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April 16, 2011

An Open Letter re. Theology Wars

Colin, at the simply titled blog Words, despairs over the recent theology wars that have erupted over things like heaven, things like hell, and things like the fate of every person who has ever lived; if you get my drift.  And so, he addresses both Christians and non-Christians in an open letter on his blog.  My first preference would be that you click and read it in context of his introduction, but failing that, I’ve reprinted it here.  In order to let its message fully percolate, he decided to close comments, and I’ve decided to follow suit here…

[to enlarge text hold down Ctrl and press + sign]

First, to my non-Christian friends:

I’m sorry. I can’t say this enough. Speaking on behalf of my incredibly dysfunctional family, Christians, I’m sorry that we’ve come across as the same self-righteous, I’m-right-you’re-wrong, jumping-to-conclusions, ignorant assholes that we always have. If you have Christian friends, I’m sure you’ve read some tweets, some Facebook discussions, or have even seen a news article on your favorite mainstream news website about how “evangelicals have called one of their own a heretic.”

“One of their own.”

It’s a shame, really.

I want to tell you that the true Gospel of Christ is so much bigger and so much better than these petty arguments that are going on right now in the Christian world. These debates don’t really matter in the long run. So please, try and look past the rhetorical argument (screaming match) going on right now and look at the living, breathing Christ standing behind it, because he sure as hell isn’t in it.

Matthew 7:16 says “by their fruit you will recognize them. Do people pick grapes from thornbushes, and figs from thistles?” And Galatians 5:22-23 says “But the fruit of the Spirit is love, joy, peace, patience, kindness, goodness, faithfulness, gentleness, and self-control.” So as you look out across the Christian landscape, if you are going to judge us by anything—let it be that.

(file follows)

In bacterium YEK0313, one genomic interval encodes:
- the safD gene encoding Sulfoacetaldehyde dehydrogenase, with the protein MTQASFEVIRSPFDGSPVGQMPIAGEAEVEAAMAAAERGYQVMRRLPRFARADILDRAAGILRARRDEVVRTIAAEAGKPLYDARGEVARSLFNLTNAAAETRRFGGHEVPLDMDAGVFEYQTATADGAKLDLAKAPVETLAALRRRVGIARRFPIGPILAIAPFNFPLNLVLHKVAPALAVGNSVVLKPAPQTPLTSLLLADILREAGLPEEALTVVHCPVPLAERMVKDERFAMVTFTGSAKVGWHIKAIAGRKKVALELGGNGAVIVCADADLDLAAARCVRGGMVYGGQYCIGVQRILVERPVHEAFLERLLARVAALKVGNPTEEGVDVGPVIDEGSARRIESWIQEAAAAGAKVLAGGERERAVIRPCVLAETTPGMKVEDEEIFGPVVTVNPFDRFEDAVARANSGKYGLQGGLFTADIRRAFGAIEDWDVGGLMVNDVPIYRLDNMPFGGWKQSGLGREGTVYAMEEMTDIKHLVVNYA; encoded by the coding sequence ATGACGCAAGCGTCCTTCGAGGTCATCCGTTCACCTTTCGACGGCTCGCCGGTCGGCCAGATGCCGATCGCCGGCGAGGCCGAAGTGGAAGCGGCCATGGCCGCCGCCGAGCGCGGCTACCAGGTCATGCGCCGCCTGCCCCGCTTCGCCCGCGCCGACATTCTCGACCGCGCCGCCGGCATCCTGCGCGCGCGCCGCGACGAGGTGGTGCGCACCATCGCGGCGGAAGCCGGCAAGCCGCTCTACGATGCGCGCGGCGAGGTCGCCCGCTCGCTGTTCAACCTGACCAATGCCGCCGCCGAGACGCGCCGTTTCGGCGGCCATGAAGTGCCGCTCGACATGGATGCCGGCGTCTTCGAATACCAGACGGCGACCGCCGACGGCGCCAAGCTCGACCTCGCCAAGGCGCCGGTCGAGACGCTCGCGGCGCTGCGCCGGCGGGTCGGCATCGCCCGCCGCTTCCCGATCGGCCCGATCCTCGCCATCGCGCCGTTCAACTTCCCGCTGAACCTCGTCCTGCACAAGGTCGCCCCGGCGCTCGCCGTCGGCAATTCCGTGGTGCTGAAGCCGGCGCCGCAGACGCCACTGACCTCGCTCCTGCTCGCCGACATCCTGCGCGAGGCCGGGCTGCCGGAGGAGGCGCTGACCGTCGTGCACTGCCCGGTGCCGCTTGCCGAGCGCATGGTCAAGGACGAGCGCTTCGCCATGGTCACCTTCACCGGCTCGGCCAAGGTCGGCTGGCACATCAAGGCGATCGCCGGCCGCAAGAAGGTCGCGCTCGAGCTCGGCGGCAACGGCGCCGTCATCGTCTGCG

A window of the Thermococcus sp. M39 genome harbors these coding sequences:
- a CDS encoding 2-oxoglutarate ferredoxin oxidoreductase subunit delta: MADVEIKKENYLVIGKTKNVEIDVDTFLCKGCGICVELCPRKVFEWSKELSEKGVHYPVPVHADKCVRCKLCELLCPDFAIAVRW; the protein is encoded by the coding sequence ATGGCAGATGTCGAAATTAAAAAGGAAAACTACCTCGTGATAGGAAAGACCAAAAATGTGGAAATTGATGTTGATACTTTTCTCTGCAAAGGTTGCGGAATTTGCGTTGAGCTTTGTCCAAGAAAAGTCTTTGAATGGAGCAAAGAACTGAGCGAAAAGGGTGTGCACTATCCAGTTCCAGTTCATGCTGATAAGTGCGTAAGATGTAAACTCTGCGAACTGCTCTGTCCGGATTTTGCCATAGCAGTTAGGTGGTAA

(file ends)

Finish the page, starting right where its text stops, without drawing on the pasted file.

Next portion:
And I can’t stress enough that you try your hardest to not judge the God of the Bible by the way His followers are acting. Christ is alive and incarnate among us in Grace and Truth.

(And a side note, the earthquake/tsunami in Japan wasn’t Him either.)

Now, to my Christian friends:

We are not doing anything good for the Kingdom of God. Nothing. Our current arguments are nothing but rhetoric and in no way represent the living Christ.

Whatever “team” you are on in this current landscape, chances are that you are just “defending the true gospel.” The Gospel does not need to be defended. If we are walking in Grace and Truth like Jesus did, the true Gospel will speak louder than we ever could.

We must remember that we are one body with many parts. Our head is Christ. The body can’t survive if it cuts one of it’s own organs out. Well, it might survive, but it will walk with a limp at least.

If you are a Bell supporter, stop defending him. He’s a big boy and can take criticism. Defend nothing but the Gospel of Christ. His death and resurrection.

If you are a Bell detractor, please look at the fruit of his work before you start saying things like “false teacher,” “itching ears,” and “heretic.” Because if someone is leading folks toward the living Christ—that’s not false teaching. The false teachers the Scripture talks about would draw people away from Christ, not toward.

Regardless if you agree with Rob Bell or not (this is not about him by the way, this would be the same if any one else—Rick Warren, John Piper, John MacArthur, I don’t know—brought this conversation to light), he is doing work for the Kingdom of God. Matthew Paul Turner said on his blog yesterday that the fact of the matter is because of Bell’s message, many who probably closed the door on God a long time ago have a reason to reopen it. Let’s not give them a reason to slam it shut again. The Holy Spirit is the one who convicts, not us. If Bell’s teaching is off, the Holy Spirit of God will convict accordingly.

In John 13 Jesus, speaking to his followers, says that we will be known to the world by our love for one another. We must keep this at the top of our minds as we engage in public discourse. We are looking to the world right now less like two brothers who can’t get along, and more like two brothers who have decided to divorce themselves from their family.